The same Louisiana voters who gave President Donald Trump a decisive victory gave an even bigger rejection to a constitutional change that would have allowed large manufacturers to negotiate sweetheart tax deals with local governments. The Advocate’s Sam Karlin looks at the grassroots organizing led by Together Louisiana, which helped turn voters against the idea in all 64 parishes.
Opponents of the measure put on a full-court press to defeat it. Backed by hundreds of thousands of dollars from teachers unions and progressive organizations, activists blanketed the TV airwaves with ads. An army of volunteers phone-banked and canvassed in the state’s major metro areas.
The Times-Picayune | Baton Rouge Advocate editorial page hopes the result serves as a lesson for business interests and their legislative backers, who hoped to use the cover of a pandemic to jam through measures that had failed in earlier sessions.
The leadership in the Legislature should see this as a rebuke of how business is done in the State Capitol during the pandemic. We hope that it is also a message to lawmakers about “economic development” being defined as giving away the Treasury. Corporate welfare is in theory limited by the Louisiana Constitution, but the workaround for business lobbyists has been cooperative endeavor agreements — contracts between business and government that allow payments in cash.
Business leaders, not used to taking it on the chin from voters, claimed to the Baton Rouge Business Report that they weren’t really all that interested in the amendment to begin with.
#Fightfor15 prevails in Florida
Voters in Florida voted to increase their hourly minimum wage from $8.56 to $15 by 2026, making Florida the eighth state to approve a $15 minimum wage. Legislators in Louisiana have repeatedly refused to implement a minimum wage in Louisiana – forcing Louisiana to adhere to the federal hourly wage of $7.25. This victory in Florida adds to a growing pile of evidence that voters overwhelmingly support boosting the minimum wage. Eli Rosenburg discusses the implications of this increase in the Washington Post:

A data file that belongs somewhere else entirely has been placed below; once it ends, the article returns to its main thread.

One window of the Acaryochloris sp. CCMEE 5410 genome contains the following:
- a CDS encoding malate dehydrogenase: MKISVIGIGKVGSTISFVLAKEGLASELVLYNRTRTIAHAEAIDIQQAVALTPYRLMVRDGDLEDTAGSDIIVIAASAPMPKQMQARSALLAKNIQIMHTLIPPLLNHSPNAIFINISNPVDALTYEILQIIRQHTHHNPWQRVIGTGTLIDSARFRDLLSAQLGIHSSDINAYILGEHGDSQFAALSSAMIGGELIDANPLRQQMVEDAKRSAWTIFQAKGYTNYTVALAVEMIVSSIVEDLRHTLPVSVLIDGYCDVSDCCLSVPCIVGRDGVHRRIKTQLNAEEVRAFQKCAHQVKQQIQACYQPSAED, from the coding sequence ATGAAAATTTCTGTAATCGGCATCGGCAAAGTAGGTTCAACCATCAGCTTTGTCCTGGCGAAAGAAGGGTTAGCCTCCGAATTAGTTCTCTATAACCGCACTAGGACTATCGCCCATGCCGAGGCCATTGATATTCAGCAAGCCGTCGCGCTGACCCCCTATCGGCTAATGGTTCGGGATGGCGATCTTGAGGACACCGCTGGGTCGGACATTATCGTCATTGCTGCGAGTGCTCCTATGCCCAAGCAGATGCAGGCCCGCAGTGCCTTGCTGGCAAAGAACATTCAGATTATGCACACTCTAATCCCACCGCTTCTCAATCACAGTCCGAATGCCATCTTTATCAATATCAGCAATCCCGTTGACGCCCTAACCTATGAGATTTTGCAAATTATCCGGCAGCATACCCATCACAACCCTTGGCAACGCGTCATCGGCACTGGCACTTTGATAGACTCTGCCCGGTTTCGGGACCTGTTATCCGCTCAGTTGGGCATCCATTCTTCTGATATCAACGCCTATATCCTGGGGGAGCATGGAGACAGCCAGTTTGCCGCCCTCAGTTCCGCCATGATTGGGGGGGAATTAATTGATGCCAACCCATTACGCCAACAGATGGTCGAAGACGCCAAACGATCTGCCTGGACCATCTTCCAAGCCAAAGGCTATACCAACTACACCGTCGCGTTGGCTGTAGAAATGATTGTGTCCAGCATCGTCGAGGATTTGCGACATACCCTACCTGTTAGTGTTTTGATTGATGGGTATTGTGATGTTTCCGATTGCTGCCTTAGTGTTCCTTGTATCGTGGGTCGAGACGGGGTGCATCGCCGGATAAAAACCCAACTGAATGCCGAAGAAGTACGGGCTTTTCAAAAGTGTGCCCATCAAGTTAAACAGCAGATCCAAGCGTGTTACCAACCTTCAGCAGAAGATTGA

According to the Florida Policy Institute, a left-leaning think tank in Orlando, the measure would help more than one million households living near the poverty line in the state, increase wages for 2.5 million people — more than a quarter of the workforce — and help reduce racial and gender disparities in pay.
Ready to help #Fightfor15 in Louisiana? Check out LBP partner, Step Up Louisiana.
A loss for gig workers
California’s Proposition 22, which passed with 58% support, will exempt companies such as Uber, Lyft and Doordash from a 2019 California law that tightened restrictions on who could be classified as an independent contractor. Gig workers, such as Uber drivers, are considered independent contractors and do not receive the same benefits as other workers such as health insurance, unemployment insurance, retirement or workers compensation. The proposition was a big win for tech companies that rely on gig workers, and a loss for labor advocates. Darrell M. West of the Brookings Institution has more:
The vote is significant because the gig economy is a growth area and independent contractor jobs are common in a variety of sectors from transportation and e-commerce to internet platforms. Having workers not subject to fulltime employment law provisions frees firms to continue hiring independent contractors without typical health benefits. The campaign result provides flexibility for employers to continue to maintain current practices. But the electoral result represents a setback for labor organizations seeking to extend fulltime job provisions to these parts of the economy.
Sports betting clears key hurdle
Voters in all but a handful of Louisiana parishes cleared the way for legalized sports betting in Tuesday’s election. But it’s likely to be at least a year until Louisianans can place legal wagers, as the Legislature still must work out how the activity will be taxed, and where and how bets will be allowed. The Times-Picayune | Baton Rouge Advocate’s Will Sentell:
Backers are likely to argue that the more wide open the betting is, including bets from smartphones, the more money will be raised for key state services. They say there are huge differences between the amount of money raised by states like New Jersey, which allows betting from mobile devices, and those like Mississippi, which limits the practice to casino grounds.
Number of the Day
2.5 million – The number of people who will see wages increase as a result of Florida’s $15 minimum wage. (Source: Florida Policy Institute)